NMC was formed in the year 2016.  Its objective was to improve the deteriorating standard of medical education, to make the profession corruption-free and to break the unethical nexus of private medical colleges.  But when NMC came in the form of law, there was a big flexibility in it that Ayurveda, Homeopathy and Unani doctors also get the right to do allopathic medicine legally by doing bridge courses at the government level.  This process also went on across the country through voluntary organizations.
Twenty five thousand rupees for this course.  Although still most of these doctors prescribe allopathy medicines without any hesitation, but this system is still illegal and runs on the malpractice of the government health department of the district.  It is possible that from the point of view of eliminating this contradiction and making illegal treatment legal, it has been giving legality to allopathic medicine by facilitating bridge-course in this law?  That is why the question arose whether an ordinary auto-taxi licensee driver could be allowed to operate an aeroplane after training for some time?  In fact, every method of treatment is a scientific method and has been perfected by hundreds of years of experiments and training.  Everyone’s studies are different.  The methods of knowing the symptoms of the disease are different and the medicines are also different.  In such a situation, how can any alternative doctor become a doctor or specialist of allopathy after four-six months of different studies?
The entrance exam for MBBS and postgraduate courses in allied subjects is very tough.  There are total sixty seven thousand two hundred and eighteen seats in MBBS.  According to the set standard of the World Health Organization, there should be one doctor per thousand population, whereas in our case this ratio is 0.62.  In 2015, the then Union Health Minister had told in the Rajya Sabha that there is a shortage of fourteen lakh allopathic doctors in the country.  But now this figure has crossed 20 lakhs.  Similarly, there is a shortage of four million nurses in the country.  From government district hospitals to all other health centers, the supply of technicians was not in proportion to the equipment.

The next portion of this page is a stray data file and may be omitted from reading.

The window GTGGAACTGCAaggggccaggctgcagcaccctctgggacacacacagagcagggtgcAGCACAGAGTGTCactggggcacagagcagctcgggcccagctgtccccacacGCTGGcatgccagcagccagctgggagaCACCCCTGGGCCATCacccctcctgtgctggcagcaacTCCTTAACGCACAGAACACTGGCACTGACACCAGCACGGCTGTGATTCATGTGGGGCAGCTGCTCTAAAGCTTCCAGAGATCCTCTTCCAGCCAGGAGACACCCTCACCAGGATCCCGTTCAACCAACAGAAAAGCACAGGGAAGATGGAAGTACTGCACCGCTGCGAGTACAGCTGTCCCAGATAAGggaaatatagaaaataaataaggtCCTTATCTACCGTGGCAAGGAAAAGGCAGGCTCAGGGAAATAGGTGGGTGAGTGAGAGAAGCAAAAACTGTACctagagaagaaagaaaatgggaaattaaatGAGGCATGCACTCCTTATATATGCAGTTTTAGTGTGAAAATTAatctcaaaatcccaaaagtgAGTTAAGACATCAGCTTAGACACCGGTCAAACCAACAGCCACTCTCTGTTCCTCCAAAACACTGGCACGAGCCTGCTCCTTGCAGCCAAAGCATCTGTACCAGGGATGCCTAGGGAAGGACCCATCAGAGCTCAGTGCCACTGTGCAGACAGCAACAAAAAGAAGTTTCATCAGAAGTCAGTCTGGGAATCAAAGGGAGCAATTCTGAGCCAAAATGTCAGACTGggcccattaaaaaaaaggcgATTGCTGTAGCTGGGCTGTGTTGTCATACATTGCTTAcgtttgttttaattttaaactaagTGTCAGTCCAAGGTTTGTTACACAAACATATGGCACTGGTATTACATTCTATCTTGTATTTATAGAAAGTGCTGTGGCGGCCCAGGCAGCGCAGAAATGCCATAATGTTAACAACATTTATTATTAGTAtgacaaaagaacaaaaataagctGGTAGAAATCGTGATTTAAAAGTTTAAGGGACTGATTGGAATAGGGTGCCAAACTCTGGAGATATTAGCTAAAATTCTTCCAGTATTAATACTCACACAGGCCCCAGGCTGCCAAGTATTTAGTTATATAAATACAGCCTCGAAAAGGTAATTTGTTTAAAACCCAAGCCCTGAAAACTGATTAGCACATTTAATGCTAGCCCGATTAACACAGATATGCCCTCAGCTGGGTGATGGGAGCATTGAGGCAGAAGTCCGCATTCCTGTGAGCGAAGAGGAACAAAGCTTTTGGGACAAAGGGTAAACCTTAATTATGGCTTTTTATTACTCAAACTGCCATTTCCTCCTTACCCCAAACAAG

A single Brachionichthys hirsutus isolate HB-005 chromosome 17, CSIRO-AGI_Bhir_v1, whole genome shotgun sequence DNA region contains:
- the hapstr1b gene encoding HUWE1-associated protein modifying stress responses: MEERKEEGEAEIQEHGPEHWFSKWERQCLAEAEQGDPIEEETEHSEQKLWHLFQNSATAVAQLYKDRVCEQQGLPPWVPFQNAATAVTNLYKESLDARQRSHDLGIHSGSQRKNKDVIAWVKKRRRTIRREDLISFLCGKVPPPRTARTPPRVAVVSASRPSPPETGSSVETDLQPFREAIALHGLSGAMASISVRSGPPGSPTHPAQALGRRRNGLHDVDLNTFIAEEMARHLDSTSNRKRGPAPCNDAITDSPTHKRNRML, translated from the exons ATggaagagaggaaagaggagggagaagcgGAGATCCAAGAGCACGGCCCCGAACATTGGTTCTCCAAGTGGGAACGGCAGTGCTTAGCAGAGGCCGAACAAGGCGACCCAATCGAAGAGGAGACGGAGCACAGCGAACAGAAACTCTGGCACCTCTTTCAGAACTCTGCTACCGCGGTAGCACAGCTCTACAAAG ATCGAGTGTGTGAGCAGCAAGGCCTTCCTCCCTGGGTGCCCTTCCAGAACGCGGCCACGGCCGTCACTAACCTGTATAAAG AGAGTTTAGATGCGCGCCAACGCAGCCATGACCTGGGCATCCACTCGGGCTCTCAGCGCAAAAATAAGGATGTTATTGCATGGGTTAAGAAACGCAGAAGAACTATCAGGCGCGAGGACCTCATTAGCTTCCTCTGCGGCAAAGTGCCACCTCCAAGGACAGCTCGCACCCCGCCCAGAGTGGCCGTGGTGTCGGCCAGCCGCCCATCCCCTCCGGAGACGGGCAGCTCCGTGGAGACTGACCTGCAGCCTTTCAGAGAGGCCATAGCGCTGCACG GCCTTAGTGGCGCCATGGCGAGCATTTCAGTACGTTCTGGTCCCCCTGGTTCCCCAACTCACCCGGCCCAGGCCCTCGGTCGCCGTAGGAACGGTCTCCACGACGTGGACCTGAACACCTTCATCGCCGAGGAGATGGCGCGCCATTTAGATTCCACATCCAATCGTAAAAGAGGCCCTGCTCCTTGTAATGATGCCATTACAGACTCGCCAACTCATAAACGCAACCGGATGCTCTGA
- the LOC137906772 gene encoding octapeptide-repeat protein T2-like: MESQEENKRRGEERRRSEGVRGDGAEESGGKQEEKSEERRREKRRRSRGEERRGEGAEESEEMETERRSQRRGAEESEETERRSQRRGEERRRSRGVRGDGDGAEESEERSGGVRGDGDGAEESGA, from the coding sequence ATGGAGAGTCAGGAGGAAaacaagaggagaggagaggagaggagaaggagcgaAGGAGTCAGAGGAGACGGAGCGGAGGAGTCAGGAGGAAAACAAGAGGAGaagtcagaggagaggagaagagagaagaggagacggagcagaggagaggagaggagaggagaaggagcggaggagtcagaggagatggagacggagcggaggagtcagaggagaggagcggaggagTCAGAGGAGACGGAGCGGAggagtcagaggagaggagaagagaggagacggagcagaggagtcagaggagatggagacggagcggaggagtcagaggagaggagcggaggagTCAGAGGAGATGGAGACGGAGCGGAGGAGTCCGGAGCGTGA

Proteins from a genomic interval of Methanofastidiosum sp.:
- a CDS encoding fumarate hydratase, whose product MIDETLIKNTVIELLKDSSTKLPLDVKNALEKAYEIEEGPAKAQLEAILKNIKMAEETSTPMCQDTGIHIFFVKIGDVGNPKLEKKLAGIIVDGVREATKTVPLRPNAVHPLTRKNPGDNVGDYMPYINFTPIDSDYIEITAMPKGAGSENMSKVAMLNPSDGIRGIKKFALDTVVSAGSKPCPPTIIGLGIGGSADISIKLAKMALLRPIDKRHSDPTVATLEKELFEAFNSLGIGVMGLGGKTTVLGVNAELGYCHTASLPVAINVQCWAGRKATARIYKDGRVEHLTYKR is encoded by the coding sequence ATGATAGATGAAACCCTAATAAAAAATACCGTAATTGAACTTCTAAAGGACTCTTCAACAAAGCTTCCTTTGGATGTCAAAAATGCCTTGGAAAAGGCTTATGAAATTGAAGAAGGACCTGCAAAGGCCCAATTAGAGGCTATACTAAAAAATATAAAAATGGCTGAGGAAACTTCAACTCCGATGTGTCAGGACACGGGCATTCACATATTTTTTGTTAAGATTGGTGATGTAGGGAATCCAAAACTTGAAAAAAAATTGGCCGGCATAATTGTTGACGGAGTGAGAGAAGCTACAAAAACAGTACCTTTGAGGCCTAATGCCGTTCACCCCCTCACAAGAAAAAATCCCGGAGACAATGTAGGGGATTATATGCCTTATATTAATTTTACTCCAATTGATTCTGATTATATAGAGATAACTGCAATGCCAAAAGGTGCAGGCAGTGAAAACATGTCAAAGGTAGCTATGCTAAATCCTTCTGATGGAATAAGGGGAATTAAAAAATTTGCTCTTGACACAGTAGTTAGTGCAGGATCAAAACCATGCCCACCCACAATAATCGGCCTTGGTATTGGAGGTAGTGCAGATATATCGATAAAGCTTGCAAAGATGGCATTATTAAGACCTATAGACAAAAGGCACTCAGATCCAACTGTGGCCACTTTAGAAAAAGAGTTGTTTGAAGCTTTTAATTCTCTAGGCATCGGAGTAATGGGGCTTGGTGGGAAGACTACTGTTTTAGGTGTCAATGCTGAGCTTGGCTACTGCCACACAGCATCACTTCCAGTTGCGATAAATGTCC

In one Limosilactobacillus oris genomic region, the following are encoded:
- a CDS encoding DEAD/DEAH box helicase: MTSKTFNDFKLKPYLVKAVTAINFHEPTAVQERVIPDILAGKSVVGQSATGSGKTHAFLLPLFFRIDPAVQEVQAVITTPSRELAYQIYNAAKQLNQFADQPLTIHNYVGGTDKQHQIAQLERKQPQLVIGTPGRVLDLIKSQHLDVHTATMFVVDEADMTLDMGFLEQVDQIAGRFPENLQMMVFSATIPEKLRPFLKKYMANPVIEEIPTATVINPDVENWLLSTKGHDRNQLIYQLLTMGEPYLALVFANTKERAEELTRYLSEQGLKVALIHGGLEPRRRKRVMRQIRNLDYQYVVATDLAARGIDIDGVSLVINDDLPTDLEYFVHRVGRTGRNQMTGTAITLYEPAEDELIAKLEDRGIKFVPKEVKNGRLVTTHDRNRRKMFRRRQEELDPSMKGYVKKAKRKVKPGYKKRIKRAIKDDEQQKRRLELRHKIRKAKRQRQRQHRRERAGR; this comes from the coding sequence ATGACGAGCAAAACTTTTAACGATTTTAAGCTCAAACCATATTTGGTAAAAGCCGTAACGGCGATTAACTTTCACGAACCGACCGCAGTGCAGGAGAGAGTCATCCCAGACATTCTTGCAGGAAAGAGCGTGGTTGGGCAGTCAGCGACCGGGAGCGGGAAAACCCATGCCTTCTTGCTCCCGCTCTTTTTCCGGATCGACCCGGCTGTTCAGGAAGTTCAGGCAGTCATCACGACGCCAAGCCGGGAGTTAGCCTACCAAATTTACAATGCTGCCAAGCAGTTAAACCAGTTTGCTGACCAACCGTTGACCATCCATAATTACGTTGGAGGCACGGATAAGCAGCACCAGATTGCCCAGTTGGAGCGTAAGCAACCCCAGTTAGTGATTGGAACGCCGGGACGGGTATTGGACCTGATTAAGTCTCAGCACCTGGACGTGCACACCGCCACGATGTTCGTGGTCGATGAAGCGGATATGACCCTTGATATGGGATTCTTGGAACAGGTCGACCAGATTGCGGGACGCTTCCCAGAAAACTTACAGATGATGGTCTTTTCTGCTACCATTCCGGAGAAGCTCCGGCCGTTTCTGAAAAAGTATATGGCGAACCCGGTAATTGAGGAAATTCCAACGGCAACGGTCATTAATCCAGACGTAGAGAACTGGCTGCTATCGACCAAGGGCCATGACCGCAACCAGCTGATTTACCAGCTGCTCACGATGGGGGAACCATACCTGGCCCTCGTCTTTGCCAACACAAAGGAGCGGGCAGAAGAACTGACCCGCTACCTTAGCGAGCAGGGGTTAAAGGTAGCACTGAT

If seen, there are many types of playing with MBBS education.  According to the law, only those students who have been selected from the NEET exam according to the number of seats should get admission in the medical college.  But the situation is that the students who are in the rank of more than two lakhs, they are also getting admission on the basis of money.  This situation persists because the meritorious students who are not able to pay the fees of private colleges, they give up their seats out of compulsion.  Later, the students ranked in the lower class get admission by purchasing this seat.
The cost of this seat ranges from sixty lakh to one crore.  By the way, the fee for one year in government colleges of the country is only four lakhs, whereas in private universities and colleges the same fee is sixty four lakh rupees.  The same rigging is being done with NRI and minority quota students.  For admission in MD, in private institutions which have management jurisdiction and grant based seats, the amount of admission fee is two crore to five crore.
On the one hand, we scoff at caste-based qualifications and disqualifications in the name of reservation, while on the other hand, through this law, private colleges have been allowed to fill 60 percent seats at the discretion of the management.  Now only forty percent of the seats will be filled through competitive examination.  Clearly, the management will openly auction 60 percent of the seats under its jurisdiction.  As a result the effect of this law is now clearly visible as PG seats remain vacant.  This situation is a sign of jeopardizing the future healthcare of the country.  In fact, such reforms should have been seen in medical education, which would have blocked the entry of money into it.

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Imphal Times is a daily English newspaper published in Imphal and is registered with Registrar of the Newspapers for India with Regd. No MANENG/2013/51092